The Loneliness of Convenience
This is part one of an eight-part series published over eight consecutive weeks.
The price of anything is the
amount of life you exchange for it.
—Henry David Thoreau
When I was a Peace Corps volunteer in Kenya about thirty years ago, I lived in a small town of a few thousand people about a three-hour bus ride inland from Mombasa. I knew most of the residents of Wundanyi by name or at least by sight.
My gregariousness was not entirely by choice. To develop a relatively functional life in a small town like Wundanyi back then, you had to know everyone.
Interdependence Begins Economic and Ends Social
There was a central marketplace I frequented after working all day with the local schools, where I knew by name the “mamas” selling vegetables. We traded stories over tomatoes, hand-ground maize flour, and mangoes.
They sustained me with fresh vegetables of many varieties. The selection wasn’t democratic like at Whole Foods Market: the mamas decided what to offer you based on how much they liked you.
I knew the bakers well, and they went out of their way to bake special bread without sugar for me. I also spent many an afternoon talking with the Indian shopkeeper who brought me imported foodstuffs such as baking powder from Mombasa and Nairobi. And so on.
Without the friendliness and social interaction, many core elements of village life would not have been possible. For example, the factory-made maize flour was not nearly as healthy or delicious as the locally produced variety.
To acquire the latter, it was necessary to know someone in the local women’s cooperative that operated the “posho mill” (where maize stalks were ground into flour). Economic interdependence produced social interdependence.
Go Outside and Interact
Today, I sometimes feel guilty and tinged with shame as I drive past (what’s left of) the mom-and-pop bookstores and instead order a book on Amazon. As our physical marketplace continues to dissipate, the jury is out as to how we will create the social interdependence necessary to access the socioemotional support we all need, especially when something goes counter to our life goals (e.g., an intimate partner leaves, a job is lost, a family member passes away).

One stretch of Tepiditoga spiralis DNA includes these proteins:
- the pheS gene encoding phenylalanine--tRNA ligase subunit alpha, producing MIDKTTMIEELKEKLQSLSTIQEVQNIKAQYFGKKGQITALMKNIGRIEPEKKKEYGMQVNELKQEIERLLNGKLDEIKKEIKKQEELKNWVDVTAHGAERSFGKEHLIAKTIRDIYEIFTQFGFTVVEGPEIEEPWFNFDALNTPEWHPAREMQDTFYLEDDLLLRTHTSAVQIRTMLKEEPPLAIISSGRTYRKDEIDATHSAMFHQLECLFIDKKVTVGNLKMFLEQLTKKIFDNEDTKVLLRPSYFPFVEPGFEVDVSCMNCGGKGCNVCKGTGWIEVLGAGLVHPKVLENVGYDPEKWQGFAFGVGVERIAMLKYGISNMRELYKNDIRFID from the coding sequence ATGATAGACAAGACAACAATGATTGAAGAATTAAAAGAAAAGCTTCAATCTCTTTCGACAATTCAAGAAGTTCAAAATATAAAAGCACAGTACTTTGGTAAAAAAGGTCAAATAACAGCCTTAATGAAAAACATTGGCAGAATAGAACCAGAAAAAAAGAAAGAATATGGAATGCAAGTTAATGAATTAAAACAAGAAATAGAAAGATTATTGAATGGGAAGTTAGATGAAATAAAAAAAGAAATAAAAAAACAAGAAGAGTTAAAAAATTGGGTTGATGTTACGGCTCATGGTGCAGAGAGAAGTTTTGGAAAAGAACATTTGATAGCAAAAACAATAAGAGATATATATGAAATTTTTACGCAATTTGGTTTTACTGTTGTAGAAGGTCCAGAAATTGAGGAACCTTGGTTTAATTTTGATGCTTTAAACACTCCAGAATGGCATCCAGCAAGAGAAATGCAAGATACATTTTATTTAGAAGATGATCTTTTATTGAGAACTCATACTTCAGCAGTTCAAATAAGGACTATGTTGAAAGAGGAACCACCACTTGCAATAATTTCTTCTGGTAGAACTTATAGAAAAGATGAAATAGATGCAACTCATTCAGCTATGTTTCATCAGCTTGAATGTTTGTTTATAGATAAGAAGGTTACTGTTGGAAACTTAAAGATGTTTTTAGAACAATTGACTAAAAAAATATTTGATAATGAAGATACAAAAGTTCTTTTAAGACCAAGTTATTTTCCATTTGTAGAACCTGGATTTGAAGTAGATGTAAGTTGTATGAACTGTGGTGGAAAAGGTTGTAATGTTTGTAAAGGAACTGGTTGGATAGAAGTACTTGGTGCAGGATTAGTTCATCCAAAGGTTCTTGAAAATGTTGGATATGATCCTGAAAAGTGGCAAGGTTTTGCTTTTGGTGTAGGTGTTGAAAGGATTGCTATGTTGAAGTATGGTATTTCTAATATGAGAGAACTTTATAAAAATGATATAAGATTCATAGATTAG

When we experience such challenging life moments, it becomes very salient to us that we need each other. Yet we find ourselves woefully lonely and deficient in social skills because we didn’t take the time to build meaningful connections with others when times were better.
Moments such as the large snowstorms I used to experience growing up in Washington, DC: spending long days inside our homes unable to access the usual amenities, we and our neighbors met outside in the snow and joined together to commiserate and help each other.
I can’t speak for anyone else, but I know I would not have experienced the same growth as a human being without getting to know so many people in Wundanyi, which led to my feeling a sense of belonging and inner harmony with the community around me.
Stepping outside each day to interact with people was one of the drivers of my integration into the community. It led me to many social, emotional, and psychological benefits that enabled me to have some of the most indelible experiences of my life—experiences that irrevocably transformed who I am.
In most Western countries today, you don’t have to go out and interact with others in real time to meet most of your material needs. As a result, many of us have become Screened In.
What strategies do you put into place in your daily life to express your interdependence with your family, friends and the people around you in your community? How do you forge the social connections each day that are the single largest contributor to your long-term happiness?
Next week, let’s go deeper into how we balance our needs for both convenience and connection.